When engaging with patients, there is also a need for educational materials that clearly explain the benefits and limitations of CWDs and what to do should they receive an AF notification on their device. In addition, patient education should unambiguously explain that an AF notification only means that the CWD has detected an irregular heart rhythm and clinician follow-up is required to determine its clinical relevance. As these notifications may result from other sources, including irregular rhythms other than AF, device artifacts, or sudden changes in movement or body position, AF notifications may be open to misinterpretation by patients. Therefore, from the patient’s perspective, clarity regarding the context and meaning of a notification is important for reducing anxiety and informing patients that they should not only provide the notification to their clinician but should also report the circumstances surrounding the notification (ie, when it occurred and what they were doing). In addition, educating patients to capture a single-lead 30-second ECG tracing that accompanies a potential AF notification and then sharing this with the clinician can help determine the appropriate path forward by distinguishing among potential AF, “noise,” or other types of arrhythmias. Such education and follow-up are also important from the clinician’s perspective as these can enable determination of the most appropriate pathway for patient follow-up. Operationally, decisions will need to be made, but who will make the decisions and based on what criteria still needs to be determined. Educational resources should be both proactive to help manage expectations from CWDs and reactive to facilitate engagement and postnotification follow-up.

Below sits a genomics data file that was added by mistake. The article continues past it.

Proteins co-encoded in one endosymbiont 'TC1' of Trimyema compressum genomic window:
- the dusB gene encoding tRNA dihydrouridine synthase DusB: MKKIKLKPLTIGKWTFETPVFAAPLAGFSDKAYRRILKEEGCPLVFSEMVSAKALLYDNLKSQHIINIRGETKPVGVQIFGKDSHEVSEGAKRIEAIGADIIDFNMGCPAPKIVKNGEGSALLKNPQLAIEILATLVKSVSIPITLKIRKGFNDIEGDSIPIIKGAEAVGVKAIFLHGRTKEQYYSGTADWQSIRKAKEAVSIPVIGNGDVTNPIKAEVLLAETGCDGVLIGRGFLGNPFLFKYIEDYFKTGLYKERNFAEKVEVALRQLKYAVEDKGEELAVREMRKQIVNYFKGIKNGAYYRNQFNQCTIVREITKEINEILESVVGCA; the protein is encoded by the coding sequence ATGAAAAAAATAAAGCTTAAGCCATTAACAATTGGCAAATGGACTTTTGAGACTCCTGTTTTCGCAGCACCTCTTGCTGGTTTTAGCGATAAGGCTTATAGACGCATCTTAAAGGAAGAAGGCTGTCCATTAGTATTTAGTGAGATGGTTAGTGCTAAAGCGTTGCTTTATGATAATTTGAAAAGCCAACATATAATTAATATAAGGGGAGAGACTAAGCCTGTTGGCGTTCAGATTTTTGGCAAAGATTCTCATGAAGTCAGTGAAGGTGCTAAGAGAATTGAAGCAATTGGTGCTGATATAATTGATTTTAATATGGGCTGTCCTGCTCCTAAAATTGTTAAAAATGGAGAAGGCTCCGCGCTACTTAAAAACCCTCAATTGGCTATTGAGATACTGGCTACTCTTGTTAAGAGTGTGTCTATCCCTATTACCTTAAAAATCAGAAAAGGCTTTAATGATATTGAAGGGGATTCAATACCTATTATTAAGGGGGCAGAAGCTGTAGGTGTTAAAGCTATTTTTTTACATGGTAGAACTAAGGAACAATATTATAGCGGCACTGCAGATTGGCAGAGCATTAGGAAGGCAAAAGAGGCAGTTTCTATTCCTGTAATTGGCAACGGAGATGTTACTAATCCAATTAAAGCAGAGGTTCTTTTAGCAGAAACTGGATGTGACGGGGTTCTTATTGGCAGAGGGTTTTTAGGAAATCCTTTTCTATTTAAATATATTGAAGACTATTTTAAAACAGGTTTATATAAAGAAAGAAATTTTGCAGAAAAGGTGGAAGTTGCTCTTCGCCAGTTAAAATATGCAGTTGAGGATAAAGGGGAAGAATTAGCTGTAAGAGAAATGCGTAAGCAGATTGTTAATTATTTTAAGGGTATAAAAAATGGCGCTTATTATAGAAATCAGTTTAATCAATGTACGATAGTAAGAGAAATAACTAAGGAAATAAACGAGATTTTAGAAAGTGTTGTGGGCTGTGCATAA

The range of clinician perspectives on the utility of CWD notifications (PPG vs ECG vs conventionally used technology) and how to manage patients who receive a notification further emphasizes the importance of clinician education on the meaning of an AF notification and establishing diagnostic pathways that consider the potential for false positives, especially in individuals at low risk. False positives also relate to clinicians’ concerns about the potential for data overload from AF notifications as the notification is only for an irregular heart rate, which can arise from different causes (other cardiac rhythm irregularities and circumstantial events) and may not necessarily be an occurrence of AF. These concerns were further reflected by clinicians’ reported desire for tools such as diagnostic and organizational pathways for data management, which would simplify both the workflow and the decision-making process. These tools would provide guidance on when and in whom further follow-up may be appropriate using strategies such as prioritizing patient populations and stratifying by risk. As the clinical implications of an AF notification with regard to diagnosis, treatment, and outcomes are not yet fully understood, additional clinical trials and real-world studies can expand the body of evidence, potentially informing diagnostic pathways and clinical decisions. It should also be noted that issues regarding reimbursement for receiving, analyzing, and responding to CWD data were raised in an international survey of clinicians [42], and clinician reimbursement was a specific focus in a European survey [39], although these issues did not appear to be a barrier to follow-up and patient management. Nevertheless, given the differences in the US health care system, reimbursement policies may need to be considered as part of the frameworks for incorporating CWDs into patient care pathways.